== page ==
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Mung beans as they are sprouting.

After three days in moisture, mung beans swell into interesting vegetables that you can eat raw or lightly cooked. They still look like beans, but the green wrapper pops, revealing a pale gold flesh that is easy to chew but still pleasantly firm. In this immature phase, beans have a nut-like flavor and are high in vitamin C. They eventually become bean sprouts.

You'll find mung beans in 1-pound packages, sold alongside other dried beans in many supermarkets and Oriental grocery stores. Some markets and health food stores sell them in bulk.

Sprouted mung beans. Sort through 3/4 cup mung beans to remove debris and any split beans. Rinse beans and put in a 1-quart jar; add 2 cups cold water. Cover with cheesecloth or other porous material (such as wire mesh) and let stand at room temperature overnight. Next day, drain off water; rinse beans in jar, drain, and let damp beans stand another night. Repeat rinsing and draining process at least once more; beans are ready to eat when the sprouts are about 1/4 inch long. You can store sprouted beans in the jar in the refrigerator as long as 2 days; they should still be fresh-smelling and green. Yields 4 to 5 cups sprouts. Sesame Mung Beans Salad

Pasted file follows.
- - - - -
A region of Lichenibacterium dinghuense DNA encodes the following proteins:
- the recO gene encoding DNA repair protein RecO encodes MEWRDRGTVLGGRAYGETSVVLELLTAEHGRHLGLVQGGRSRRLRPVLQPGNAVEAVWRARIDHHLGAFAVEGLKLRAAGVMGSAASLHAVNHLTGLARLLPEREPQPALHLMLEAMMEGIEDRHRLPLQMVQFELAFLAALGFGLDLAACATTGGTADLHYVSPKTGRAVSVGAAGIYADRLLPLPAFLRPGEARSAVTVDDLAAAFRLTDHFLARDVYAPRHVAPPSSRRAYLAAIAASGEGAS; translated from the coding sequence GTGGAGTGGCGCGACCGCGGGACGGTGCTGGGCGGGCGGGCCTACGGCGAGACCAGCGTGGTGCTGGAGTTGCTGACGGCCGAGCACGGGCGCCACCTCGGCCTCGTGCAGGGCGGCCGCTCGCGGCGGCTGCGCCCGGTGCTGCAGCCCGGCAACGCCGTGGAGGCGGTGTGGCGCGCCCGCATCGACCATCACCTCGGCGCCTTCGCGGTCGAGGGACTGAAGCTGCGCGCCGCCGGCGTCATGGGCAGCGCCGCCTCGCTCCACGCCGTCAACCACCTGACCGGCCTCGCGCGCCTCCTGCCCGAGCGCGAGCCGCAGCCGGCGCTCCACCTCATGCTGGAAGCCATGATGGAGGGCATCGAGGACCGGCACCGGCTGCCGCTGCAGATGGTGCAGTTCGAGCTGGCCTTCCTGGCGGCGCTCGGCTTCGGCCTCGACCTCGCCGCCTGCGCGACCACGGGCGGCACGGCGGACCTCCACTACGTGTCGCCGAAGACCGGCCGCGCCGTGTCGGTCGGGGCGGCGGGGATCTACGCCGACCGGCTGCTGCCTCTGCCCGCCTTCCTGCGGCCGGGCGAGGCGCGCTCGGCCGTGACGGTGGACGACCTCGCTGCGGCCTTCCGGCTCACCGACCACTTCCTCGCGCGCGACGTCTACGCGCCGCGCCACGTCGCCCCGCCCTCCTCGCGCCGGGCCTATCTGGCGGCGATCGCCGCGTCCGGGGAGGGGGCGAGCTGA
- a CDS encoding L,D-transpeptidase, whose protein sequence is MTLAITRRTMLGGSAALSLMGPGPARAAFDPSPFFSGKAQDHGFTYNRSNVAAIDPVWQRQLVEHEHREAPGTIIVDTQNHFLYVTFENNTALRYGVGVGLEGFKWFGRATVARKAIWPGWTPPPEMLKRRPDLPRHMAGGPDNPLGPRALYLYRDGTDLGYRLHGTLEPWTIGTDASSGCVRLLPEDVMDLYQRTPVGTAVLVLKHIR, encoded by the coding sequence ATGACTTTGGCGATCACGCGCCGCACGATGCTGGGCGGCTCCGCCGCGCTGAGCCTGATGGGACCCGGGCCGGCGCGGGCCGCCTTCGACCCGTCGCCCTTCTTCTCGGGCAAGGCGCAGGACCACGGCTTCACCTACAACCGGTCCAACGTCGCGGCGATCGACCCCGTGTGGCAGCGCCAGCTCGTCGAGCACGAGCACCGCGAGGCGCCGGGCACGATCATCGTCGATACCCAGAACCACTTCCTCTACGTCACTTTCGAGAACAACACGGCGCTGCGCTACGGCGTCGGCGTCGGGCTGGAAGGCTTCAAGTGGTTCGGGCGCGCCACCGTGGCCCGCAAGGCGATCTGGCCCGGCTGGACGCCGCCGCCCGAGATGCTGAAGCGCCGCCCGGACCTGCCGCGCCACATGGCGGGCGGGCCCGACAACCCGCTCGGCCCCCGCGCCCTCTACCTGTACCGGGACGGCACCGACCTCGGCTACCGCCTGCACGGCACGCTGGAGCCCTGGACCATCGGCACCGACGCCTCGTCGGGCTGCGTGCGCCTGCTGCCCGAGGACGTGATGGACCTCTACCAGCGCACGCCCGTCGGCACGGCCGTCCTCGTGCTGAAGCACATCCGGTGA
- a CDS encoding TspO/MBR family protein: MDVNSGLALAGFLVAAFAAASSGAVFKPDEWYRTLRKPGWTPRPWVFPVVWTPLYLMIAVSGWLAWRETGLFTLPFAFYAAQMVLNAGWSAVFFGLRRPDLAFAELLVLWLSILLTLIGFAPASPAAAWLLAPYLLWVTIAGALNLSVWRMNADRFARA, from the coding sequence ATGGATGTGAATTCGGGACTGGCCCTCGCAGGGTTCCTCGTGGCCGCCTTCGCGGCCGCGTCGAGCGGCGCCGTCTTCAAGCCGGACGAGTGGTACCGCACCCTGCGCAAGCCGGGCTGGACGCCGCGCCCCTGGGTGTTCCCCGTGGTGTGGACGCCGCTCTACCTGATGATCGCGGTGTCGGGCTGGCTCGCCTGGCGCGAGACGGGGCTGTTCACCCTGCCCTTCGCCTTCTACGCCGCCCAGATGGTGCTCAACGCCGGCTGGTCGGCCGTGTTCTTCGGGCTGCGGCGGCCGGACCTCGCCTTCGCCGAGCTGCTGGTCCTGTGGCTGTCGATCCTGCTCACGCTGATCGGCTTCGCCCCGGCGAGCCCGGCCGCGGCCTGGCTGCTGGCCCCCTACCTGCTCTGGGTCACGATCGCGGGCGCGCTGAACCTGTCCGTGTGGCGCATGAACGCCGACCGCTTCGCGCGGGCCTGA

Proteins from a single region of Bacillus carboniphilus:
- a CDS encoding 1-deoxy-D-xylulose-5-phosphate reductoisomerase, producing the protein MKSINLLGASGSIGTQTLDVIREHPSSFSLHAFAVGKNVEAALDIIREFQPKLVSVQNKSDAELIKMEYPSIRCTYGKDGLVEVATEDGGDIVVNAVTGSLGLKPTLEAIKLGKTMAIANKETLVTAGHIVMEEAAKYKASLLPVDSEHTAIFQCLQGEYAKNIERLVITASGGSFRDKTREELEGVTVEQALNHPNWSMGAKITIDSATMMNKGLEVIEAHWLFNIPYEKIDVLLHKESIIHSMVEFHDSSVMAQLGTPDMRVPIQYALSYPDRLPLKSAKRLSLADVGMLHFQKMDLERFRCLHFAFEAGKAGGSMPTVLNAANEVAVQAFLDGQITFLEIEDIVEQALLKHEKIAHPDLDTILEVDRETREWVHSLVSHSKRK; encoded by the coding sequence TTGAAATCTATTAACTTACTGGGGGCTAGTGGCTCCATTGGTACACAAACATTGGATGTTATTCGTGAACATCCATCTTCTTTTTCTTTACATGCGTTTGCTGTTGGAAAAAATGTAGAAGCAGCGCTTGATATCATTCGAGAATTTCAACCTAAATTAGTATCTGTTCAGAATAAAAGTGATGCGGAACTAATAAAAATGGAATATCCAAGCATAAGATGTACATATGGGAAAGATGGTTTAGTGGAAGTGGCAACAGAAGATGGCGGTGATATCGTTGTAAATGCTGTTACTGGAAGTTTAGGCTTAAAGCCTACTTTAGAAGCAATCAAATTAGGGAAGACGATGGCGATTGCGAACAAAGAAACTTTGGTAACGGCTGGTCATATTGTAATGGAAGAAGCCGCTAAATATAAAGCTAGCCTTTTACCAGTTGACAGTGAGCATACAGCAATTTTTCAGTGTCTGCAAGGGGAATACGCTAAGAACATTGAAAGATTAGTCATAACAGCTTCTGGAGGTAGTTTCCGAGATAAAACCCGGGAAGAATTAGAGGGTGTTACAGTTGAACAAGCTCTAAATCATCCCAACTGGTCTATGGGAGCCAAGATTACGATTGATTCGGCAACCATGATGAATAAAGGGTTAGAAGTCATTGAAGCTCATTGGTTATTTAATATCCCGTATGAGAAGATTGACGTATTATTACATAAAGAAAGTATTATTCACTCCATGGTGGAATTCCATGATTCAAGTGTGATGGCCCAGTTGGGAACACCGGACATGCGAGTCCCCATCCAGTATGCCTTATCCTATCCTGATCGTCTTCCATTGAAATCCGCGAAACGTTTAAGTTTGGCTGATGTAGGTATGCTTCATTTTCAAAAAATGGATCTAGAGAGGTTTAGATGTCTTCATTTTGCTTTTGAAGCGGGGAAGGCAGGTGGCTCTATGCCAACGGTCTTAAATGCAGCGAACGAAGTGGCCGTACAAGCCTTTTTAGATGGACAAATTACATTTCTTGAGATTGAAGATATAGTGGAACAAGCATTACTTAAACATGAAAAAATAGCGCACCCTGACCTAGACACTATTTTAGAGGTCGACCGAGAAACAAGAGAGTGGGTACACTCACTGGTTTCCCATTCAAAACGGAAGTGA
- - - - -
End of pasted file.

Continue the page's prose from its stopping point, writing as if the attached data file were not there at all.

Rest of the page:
4 to 5 cups sprouted mung beans (directions precede)

1 cup sliced green onions Sesame soy dressing (recipe follows)

6 butter lettuce leaves, washed and crisped

In a bowl, combine sprouted beans, onions, and dressing. Cover and chill 1 hour or up to 4 hours to blend flavors.

Set a lettuce leaf on each of 6 salad plates. Spoon mixture equally on top of the leaves. Makes 6 servings.

Sesame soy dressing. Combine 1/4 cup each soy sauce and white wine vinegar, 3 tablespoons sugar, 2 teaspoons minced gresh ginger, 1/2 teaspoon sesame oil, and 1/4 teaspoon liquid hot pepper seasoning. Mung Bean Sprout Saute

1/4 pound ground pork

1/4 cup (1/8 lb.) butter or margarine

1 cup sliced green onion

1 tablespoon finely chopped fresh ginger

1/4 teaspoon crushed dried hot red chilies

4 to 5 cups sprouted mung beans (directions precede)

1 tablespoon each soy sauce and white wine vinegar

3/4 teaspoon sesame oil

Crumble pork into an 8-to 10-inch frying pan. Cook, stirring, over medium-high heat until pork begins to brown. Add butter, onion, ginger, and chilies; cook, stirring, until until onion is limp, 2 to 3 minutes. Add sprouted beans, soy sauce, vinegar, and sesame oil and stir just until hot, about 1 minute more. Makes 4 servings.
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Title Annotation:recipes
Date:Jun 1, 1984
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